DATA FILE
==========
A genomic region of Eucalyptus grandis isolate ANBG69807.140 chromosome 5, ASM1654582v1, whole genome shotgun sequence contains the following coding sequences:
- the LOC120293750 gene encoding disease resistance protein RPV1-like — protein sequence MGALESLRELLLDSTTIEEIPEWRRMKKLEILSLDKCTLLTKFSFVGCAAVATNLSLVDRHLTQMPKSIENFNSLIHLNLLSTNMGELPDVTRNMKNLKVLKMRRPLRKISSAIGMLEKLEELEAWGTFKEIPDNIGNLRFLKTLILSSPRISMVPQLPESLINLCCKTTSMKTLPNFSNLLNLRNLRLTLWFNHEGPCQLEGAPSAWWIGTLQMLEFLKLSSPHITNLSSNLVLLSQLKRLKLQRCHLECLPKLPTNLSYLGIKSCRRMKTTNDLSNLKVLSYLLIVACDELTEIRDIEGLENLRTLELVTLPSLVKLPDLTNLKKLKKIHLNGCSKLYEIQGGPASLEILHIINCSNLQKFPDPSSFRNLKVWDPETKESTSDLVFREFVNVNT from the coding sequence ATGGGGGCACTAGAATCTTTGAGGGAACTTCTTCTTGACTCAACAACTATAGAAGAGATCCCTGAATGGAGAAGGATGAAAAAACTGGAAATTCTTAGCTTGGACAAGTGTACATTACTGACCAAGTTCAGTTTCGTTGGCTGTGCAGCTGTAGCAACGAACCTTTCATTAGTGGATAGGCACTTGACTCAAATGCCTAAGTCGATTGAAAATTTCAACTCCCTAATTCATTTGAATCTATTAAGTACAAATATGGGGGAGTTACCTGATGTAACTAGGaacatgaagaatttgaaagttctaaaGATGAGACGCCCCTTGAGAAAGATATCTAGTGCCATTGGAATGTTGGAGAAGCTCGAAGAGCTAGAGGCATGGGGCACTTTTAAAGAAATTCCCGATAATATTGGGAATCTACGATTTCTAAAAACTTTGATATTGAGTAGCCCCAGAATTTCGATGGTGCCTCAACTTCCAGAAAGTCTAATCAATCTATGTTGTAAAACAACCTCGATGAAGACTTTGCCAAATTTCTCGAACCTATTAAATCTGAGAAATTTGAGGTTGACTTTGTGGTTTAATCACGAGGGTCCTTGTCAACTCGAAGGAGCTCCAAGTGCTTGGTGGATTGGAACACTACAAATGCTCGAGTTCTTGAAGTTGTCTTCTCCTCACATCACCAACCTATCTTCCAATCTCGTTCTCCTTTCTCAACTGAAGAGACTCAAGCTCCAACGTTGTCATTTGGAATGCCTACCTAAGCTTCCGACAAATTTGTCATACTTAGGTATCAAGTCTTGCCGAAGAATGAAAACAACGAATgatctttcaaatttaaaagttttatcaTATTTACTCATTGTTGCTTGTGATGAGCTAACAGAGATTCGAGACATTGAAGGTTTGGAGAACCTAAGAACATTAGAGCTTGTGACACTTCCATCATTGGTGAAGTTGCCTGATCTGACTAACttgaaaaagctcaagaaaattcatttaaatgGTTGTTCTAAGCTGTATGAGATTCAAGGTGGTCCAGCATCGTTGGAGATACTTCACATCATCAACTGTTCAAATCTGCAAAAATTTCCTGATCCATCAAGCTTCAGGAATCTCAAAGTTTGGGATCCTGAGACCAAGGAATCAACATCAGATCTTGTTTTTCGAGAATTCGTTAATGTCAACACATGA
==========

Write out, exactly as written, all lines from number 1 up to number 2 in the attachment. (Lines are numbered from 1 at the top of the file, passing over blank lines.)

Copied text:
A genomic region of Eucalyptus grandis isolate ANBG69807.140 chromosome 5, ASM1654582v1, whole genome shotgun sequence contains the following coding sequences:
- the LOC120293750 gene encoding disease resistance protein RPV1-like — protein sequence MGALESLRELLLDSTTIEEIPEWRRMKKLEILSLDKCTLLTKFSFVGCAAVATNLSLVDRHLTQMPKSIENFNSLIHLNLLSTNMGELPDVTRNMKNLKVLKMRRPLRKISSAIGMLEKLEELEAWGTFKEIPDNIGNLRFLKTLILSSPRISMVPQLPESLINLCCKTTSMKTLPNFSNLLNLRNLRLTLWFNHEGPCQLEGAPSAWWIGTLQMLEFLKLSSPHITNLSSNLVLLSQLKRLKLQRCHLECLPKLPTNLSYLGIKSCRRMKTTNDLSNLKVLSYLLIVACDELTEIRDIEGLENLRTLELVTLPSLVKLPDLTNLKKLKKIHLNGCSKLYEIQGGPASLEILHIINCSNLQKFPDPSSFRNLKVWDPETKESTSDLVFREFVNVNT from the coding sequence ATGGGGGCACTAGAATCTTTGAGGGAACTTCTTCTTGACTCAACAACTATAGAAGAGATCCCTGAATGGAGAAGGATGAAAAAACTGGAAATTCTTAGCTTGGACAAGTGTACATTACTGACCAAGTTCAGTTTCGTTGGCTGTGCAGCTGTAGCAACGAACCTTTCATTAGTGGATAGGCACTTGACTCAAATGCCTAAGTCGATTGAAAATTTCAACTCCCTAATTCATTTGAATCTATTAAGTACAAATATGGGGGAGTTACCTGATGTAACTAGGaacatgaagaatttgaaagttctaaaGATGAGACGCCCCTTGAGAAAGATATCTAGTGCCATTGGAATGTTGGAGAAGCTCGAAGAGCTAGAGGCATGGGGCACTTTTAAAGAAATTCCCGATAATATTGGGAATCTACGATTTCTAAAAACTTTGATATTGAGTAGCCCCAGAATTTCGATGGTGCCTCAACTTCCAGAAAGTCTAATCAATCTATGTTGTAAAACAACCTCGATGAAGACTTTGCCAAATTTCTCGAACCTATTAAATCTGAGAAATTTGAGGTTGACTTTGTGGTTTAATCACGAGGGTCCTTGTCAACTCGAAGGAGCTCCAAGTGCTTGGTGGATTGGAACACTACAAATGCTCGAGTTCTTGAAGTTGTCTTCTCCTCACATCACCAACCTATCTTCCAATCTCGTTCTCCTTTCTCAACTGAAGAGACTCAAGCTCCAACGTTGTCATTTGGAATGCCTACCTAAGCTTCCGACAAATTTGTCATACTTAGGTATCAAGTCTTGCCGAAGAATGAAAACAACGAATgatctttcaaatttaaaagttttatcaTATTTACTCATTGTTGCTTGTGATGAGCTAACAGAGATTCGAGACATTGAAGGTTTGGAGAACCTAAGAACATTAGAGCTTGTGACACTTCCATCATTGGTGAAGTTGCCTGATCTGACTAACttgaaaaagctcaagaaaattcatttaaatgGTTGTTCTAAGCTGTATGAGATTCAAGGTGGTCCAGCATCGTTGGAGATACTTCACATCATCAACTGTTCAAATCTGCAAAAATTTCCTGATCCATCAAGCTTCAGGAATCTCAAAGTTTGGGATCCTGAGACCAAGGAATCAACATCAGATCTTGTTTTTCGAGAATTCGTTAATGTCAACACATGA